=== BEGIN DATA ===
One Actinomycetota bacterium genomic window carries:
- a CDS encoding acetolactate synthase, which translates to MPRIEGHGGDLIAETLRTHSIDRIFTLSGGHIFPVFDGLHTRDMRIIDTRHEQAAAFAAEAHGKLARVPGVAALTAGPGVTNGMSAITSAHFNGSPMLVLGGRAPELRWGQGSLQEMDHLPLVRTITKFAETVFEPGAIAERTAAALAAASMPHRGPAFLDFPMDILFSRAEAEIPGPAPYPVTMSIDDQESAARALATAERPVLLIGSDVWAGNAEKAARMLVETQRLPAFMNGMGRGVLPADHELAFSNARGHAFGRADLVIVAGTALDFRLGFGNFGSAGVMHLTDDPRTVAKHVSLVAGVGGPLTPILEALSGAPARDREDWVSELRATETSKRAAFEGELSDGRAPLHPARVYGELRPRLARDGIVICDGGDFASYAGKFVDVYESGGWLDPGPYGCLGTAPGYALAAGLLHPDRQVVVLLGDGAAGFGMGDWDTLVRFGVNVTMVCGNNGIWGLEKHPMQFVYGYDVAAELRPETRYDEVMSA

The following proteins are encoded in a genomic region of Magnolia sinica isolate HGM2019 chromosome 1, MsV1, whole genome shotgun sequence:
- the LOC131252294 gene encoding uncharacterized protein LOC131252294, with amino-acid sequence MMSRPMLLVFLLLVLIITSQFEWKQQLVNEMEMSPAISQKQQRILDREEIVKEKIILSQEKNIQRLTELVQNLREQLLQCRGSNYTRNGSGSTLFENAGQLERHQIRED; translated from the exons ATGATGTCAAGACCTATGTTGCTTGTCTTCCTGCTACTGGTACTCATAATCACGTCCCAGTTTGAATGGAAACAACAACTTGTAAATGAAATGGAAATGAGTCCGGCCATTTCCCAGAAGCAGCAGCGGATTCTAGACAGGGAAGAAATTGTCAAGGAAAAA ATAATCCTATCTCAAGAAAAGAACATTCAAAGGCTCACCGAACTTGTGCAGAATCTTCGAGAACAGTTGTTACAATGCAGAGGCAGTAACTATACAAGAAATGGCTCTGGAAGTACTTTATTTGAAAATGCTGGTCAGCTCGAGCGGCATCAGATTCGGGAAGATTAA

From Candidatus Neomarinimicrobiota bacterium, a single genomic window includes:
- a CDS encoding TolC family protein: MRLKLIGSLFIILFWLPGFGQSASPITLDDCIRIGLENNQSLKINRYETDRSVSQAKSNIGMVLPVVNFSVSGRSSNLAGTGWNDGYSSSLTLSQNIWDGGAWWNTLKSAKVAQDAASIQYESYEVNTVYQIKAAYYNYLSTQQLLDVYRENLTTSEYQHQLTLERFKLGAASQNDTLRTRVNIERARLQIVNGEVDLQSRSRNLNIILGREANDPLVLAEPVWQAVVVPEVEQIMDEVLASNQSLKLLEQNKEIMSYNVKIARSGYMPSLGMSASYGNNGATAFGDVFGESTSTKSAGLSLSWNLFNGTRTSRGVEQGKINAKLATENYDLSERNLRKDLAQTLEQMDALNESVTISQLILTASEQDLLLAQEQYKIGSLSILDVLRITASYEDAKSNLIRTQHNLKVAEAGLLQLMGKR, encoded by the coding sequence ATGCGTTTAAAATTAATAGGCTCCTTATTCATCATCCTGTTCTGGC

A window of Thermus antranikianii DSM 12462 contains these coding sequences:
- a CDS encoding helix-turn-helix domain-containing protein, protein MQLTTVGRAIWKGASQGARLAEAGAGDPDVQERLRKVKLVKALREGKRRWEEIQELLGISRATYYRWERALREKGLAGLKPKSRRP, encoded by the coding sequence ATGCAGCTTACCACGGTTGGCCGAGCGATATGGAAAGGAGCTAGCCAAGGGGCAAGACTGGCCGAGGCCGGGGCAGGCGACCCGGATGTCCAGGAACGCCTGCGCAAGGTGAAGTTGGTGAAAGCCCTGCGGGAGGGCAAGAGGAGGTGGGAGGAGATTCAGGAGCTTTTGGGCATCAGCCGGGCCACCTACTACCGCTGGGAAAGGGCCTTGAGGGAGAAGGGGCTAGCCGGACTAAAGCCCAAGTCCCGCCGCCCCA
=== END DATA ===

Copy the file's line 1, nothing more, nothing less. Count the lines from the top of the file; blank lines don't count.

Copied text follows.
One Actinomycetota bacterium genomic window carries: